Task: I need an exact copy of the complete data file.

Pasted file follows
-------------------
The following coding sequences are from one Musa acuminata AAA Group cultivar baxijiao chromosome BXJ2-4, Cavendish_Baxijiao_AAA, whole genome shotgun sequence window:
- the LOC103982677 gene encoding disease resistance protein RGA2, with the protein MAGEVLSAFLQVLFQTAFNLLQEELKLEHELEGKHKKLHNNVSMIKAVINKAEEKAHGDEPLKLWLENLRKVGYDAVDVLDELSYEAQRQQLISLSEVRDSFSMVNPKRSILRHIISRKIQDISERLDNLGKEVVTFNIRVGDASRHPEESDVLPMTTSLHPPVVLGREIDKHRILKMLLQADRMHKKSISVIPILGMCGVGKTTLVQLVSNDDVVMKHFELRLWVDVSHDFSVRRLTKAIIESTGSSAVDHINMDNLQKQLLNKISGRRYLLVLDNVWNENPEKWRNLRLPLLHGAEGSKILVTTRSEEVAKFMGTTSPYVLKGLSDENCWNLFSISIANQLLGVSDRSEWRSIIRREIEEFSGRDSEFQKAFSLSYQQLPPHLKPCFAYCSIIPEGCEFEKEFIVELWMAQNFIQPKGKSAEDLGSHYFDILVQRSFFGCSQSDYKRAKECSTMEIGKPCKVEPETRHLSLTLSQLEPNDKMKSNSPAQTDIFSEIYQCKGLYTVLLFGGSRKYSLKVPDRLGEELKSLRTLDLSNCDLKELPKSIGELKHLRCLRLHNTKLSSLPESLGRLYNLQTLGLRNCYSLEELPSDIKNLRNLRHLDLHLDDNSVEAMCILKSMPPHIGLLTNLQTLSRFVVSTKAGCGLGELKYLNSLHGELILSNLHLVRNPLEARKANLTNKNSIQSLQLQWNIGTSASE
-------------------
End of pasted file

The following coding sequences are from one Musa acuminata AAA Group cultivar baxijiao chromosome BXJ2-4, Cavendish_Baxijiao_AAA, whole genome shotgun sequence window:
- the LOC103982677 gene encoding disease resistance protein RGA2, with the protein MAGEVLSAFLQVLFQTAFNLLQEELKLEHELEGKHKKLHNNVSMIKAVINKAEEKAHGDEPLKLWLENLRKVGYDAVDVLDELSYEAQRQQLISLSEVRDSFSMVNPKRSILRHIISRKIQDISERLDNLGKEVVTFNIRVGDASRHPEESDVLPMTTSLHPPVVLGREIDKHRILKMLLQADRMHKKSISVIPILGMCGVGKTTLVQLVSNDDVVMKHFELRLWVDVSHDFSVRRLTKAIIESTGSSAVDHINMDNLQKQLLNKISGRRYLLVLDNVWNENPEKWRNLRLPLLHGAEGSKILVTTRSEEVAKFMGTTSPYVLKGLSDENCWNLFSISIANQLLGVSDRSEWRSIIRREIEEFSGRDSEFQKAFSLSYQQLPPHLKPCFAYCSIIPEGCEFEKEFIVELWMAQNFIQPKGKSAEDLGSHYFDILVQRSFFGCSQSDYKRAKECSTMEIGKPCKVEPETRHLSLTLSQLEPNDKMKSNSPAQTDIFSEIYQCKGLYTVLLFGGSRKYSLKVPDRLGEELKSLRTLDLSNCDLKELPKSIGELKHLRCLRLHNTKLSSLPESLGRLYNLQTLGLRNCYSLEELPSDIKNLRNLRHLDLHLDDNSVEAMCILKSMPPHIGLLTNLQTLSRFVVSTKAGCGLGELKYLNSLHGELILSNLHLVRNPLEARKANLTNKNSIQSLQLQWNIGTSASE